What seems to be getting impetus among all the changes is the increasing partisanship of journalism in Europe. Talking about the Italian case, Lloyd suggested that country’s increasing integration between politics and media could be a vision of the future elsewhere.

Researcher Ferdinando Giugliano painted a picture of Italy where audiences rewarded partisan media with attention, and ignored the independent media. The result is that populist editors and journalists are slugging it out as much as their political patrons do.

This is a model where there’s a pluralism of views across different media, but not within any single outlet. Media analyst Paolo Mancini who has dubbed this as democracy with a “polarised-pluralist model of media”, reminded the conference that most democracies around the world do not in fact subscribe to the independence model of journalism.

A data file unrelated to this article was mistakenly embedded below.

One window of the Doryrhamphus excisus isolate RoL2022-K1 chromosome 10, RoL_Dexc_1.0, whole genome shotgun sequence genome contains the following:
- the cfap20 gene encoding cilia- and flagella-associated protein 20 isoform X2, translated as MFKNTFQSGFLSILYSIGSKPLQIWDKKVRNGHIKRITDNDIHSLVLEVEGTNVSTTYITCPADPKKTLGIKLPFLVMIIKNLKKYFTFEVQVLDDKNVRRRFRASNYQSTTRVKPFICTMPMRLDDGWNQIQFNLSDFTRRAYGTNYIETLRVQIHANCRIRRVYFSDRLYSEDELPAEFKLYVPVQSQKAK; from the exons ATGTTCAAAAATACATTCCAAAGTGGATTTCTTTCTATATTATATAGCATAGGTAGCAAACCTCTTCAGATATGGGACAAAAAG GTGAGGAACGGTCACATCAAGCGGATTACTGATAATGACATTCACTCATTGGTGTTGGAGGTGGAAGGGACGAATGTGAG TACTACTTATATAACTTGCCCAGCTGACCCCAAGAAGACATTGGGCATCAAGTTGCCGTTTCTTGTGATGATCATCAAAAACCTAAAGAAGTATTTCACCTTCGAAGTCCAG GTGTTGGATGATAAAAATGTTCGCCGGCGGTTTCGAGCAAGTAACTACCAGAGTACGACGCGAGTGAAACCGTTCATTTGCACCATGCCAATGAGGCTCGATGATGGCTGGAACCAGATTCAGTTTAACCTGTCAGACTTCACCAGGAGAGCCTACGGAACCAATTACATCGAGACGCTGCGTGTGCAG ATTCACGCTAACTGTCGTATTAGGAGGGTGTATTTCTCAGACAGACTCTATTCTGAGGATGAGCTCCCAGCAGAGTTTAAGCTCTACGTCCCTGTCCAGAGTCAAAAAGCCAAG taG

He didn’t say it, but a serious problem with the Italian system is that people mainly consume the media that agrees with their prejudices. And a consequence is Big Man politics — as epitomised by Berlusconi who entertains and succeeds across sports team ownership, business ventures, politics and media ownership.

The significance for South Africa? Our media could do well to continue aspiring to the model of politically independent journalism, and also encourage audiences to see the value of this.

Russia and China
A control-oriented political role is being played by journalism in Russia and China. According to the Economist’s Moscow bureau chief, Arkady Ostrovsky, “doing serious journalism in Russia is a luxury, and talking about it is a double luxury”. The Russian media operate in a context where politics was all about business, not ideology, and there is a descent back towards authoritarianism, he said.